Lizzo’s decision to change the lyrics of her new song “Grrrls” has prompted a heated discussion online, with fans taking up positions on both sides of the debate. On one, there are those applauding Lizzo for listening to disability advocates and removing the term “spaz out” from the song’s lyrics, as it has ableist connotations that were perhaps not widely known outside of that community. On the other side are those who believe Lizzo should have defended her original artistic expression and think that people are being “too sensitive.”
Cardi B, who has been censured online for some of the language in her old videos and tweets for years, didn’t appreciate being dragged into the debate. When one Twitter user typed up a thread discussing some of the peripheral aspects of the discourse, she unwisely compared Lizzo to Cardi B, saying that Cardi “gets away” with more due to light-skinned privilege, while Lizzo is scrutinized more closely due to her size. Cardi caught wind and let the tweeter have a piece of her mind.
“Ya will do mental gymnastics to include me in anything that people are getting dragged for,” she noted. “People have called me out for plenty of shit .Yall do it every week SOMETHINGS I apologize for & some things I will tell y’all TO SUCK DICK & personally If I was Lizzo I would of said SMD.”
Cardi is slim and light-skinned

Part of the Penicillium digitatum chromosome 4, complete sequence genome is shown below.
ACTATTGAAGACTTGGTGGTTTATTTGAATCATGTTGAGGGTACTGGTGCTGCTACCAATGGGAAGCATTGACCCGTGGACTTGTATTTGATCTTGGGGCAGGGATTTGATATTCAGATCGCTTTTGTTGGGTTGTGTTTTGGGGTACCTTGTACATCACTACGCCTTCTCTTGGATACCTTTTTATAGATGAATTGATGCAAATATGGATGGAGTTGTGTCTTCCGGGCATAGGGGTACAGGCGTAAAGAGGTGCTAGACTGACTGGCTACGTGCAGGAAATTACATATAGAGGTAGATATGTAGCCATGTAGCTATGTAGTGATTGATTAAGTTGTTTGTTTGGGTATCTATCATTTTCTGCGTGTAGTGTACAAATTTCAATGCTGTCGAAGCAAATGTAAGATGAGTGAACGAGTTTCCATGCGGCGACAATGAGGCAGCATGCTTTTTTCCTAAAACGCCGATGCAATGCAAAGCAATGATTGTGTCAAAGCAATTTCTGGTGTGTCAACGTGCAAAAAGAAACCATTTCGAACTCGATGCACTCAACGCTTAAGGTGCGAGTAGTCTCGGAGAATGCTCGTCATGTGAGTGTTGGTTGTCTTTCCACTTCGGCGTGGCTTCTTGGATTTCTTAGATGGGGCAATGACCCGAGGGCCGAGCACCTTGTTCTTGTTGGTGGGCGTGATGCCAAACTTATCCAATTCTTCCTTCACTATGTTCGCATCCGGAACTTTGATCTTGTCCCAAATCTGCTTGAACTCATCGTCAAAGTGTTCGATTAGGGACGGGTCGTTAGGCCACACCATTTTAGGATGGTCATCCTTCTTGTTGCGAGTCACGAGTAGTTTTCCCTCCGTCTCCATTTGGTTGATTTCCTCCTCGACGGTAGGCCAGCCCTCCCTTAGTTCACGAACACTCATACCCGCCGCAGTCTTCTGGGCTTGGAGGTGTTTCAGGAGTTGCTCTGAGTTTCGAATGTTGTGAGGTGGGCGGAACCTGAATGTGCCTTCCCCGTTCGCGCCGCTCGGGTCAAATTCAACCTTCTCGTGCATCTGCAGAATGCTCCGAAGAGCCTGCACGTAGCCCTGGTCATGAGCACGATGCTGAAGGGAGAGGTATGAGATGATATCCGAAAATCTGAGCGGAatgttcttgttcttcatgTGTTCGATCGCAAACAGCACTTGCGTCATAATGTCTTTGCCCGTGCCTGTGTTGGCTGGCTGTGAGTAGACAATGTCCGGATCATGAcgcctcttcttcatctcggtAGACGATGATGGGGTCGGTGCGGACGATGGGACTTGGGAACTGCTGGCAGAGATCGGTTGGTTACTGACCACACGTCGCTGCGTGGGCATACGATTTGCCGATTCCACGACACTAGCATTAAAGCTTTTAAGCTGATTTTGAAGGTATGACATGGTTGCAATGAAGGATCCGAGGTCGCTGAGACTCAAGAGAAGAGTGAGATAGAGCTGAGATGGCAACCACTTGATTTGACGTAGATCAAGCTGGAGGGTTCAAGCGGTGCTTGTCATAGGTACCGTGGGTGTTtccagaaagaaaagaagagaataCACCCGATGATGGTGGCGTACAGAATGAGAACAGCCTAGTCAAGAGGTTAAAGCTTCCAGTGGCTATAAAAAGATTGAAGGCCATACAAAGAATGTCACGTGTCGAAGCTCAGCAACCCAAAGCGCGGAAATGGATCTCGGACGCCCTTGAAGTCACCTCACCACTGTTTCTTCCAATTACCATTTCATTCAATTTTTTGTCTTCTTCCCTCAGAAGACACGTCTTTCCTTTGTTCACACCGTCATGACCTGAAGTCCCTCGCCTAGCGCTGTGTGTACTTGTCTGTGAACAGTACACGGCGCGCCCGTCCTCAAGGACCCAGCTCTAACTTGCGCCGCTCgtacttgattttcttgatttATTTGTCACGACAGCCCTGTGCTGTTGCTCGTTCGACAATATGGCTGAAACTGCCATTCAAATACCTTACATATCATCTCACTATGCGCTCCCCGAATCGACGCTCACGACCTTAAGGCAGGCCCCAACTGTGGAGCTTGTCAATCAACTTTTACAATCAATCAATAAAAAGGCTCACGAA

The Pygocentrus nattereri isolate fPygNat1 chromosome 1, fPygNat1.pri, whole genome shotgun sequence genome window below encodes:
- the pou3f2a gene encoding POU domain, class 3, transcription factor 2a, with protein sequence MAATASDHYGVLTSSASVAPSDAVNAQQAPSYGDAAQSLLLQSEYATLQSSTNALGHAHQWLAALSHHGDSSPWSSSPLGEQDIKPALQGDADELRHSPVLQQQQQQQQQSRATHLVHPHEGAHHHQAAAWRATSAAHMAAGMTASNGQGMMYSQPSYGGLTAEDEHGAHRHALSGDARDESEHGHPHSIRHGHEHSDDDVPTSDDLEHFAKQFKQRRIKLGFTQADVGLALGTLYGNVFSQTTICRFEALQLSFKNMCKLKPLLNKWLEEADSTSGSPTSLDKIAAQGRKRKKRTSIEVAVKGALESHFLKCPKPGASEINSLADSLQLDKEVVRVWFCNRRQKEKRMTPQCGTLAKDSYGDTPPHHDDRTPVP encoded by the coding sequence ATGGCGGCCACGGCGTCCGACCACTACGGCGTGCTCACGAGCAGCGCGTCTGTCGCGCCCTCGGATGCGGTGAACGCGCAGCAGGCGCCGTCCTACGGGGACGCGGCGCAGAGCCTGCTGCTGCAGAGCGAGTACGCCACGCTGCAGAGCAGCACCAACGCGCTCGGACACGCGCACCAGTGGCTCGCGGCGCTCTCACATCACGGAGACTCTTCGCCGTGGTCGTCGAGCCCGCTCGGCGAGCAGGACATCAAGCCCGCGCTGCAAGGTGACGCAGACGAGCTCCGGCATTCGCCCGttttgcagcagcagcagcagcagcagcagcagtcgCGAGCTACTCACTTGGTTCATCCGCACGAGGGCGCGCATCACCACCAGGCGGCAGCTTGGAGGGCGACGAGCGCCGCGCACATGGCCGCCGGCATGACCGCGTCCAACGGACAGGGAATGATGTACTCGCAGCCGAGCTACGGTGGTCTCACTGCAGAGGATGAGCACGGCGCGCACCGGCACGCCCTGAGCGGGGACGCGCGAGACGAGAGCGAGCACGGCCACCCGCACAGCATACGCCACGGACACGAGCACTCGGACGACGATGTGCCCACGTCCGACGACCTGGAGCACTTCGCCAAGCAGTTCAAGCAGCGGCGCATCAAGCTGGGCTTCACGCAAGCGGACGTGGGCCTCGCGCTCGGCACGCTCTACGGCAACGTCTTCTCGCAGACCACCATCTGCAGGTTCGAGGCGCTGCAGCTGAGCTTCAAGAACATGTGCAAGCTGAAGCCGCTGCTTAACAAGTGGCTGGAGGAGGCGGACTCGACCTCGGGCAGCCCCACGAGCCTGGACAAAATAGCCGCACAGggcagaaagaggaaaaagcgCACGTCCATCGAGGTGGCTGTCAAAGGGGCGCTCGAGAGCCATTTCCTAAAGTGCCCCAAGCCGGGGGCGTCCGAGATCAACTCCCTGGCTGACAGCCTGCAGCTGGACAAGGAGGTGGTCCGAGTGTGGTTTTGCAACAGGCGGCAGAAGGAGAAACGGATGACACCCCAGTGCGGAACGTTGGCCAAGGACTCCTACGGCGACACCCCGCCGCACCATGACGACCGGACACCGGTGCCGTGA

She will often “get away” with more than other women, especially those who look like Lizzo, will. That’s the world we live in. People may get mad but I don’t care lol Colorism and fatphobia shape SO MANY reactions and extensions of “grace” https://t.co/Q6HK7u2SHr
— patreon.com/FeministaJones (@FeministaJones) June 14, 2022
Ya will do mental gymnastics to include me in anything that people are getting dragged for …People have called me out for plenty of shit .Yall do it every week SOMETHINGS I apologize for & some things I will tell y’all TO SUCK DICK & personally If I was Lizzo I would of said SMD https://t.co/UrYnQaSYMf
— Cardi B (@iamcardib) June 15, 2022
There’s kind of a fair point in the original thread, but to get there, you kind of have to ignore a lot of other, fairer points (no pun intended). For instance, the fact that Lizzo is marketed more heavily to a pop audience than Cardi, and therefore her songs are exposed to a different audience than Cardi’s. Plus, while Cardi has been open to learning moments in the past, she’s also been known to lash out at critics — as is her right — and it’s possible the sort of advocates who’d ask her to change her own offensive lyrics just aren’t as familiar with her music. She’s also right about getting yelled at over a million different things a day, mostly by disingenuous bad actors trying to score ratings points.
I guess the point is that everybody’s human and perhaps using celebrities to make these points isn’t the best use of anyone’s energy. If anything, the time to address this stuff is in early childhood, before these biases, prejudices, and misconceptions are so ingrained in our personalities, we’re willing to insult strangers over them. If only there were some curriculum that directly addressed how biases are reinforced and offered pathways to confronting and undoing the most harmful ones… Oh wait, there is, and people have been going HAM over it for the last two years. Sigh.
Some artists covered here are Warner Music artists. Uproxx is an independent subsidiary of Warner Music Group.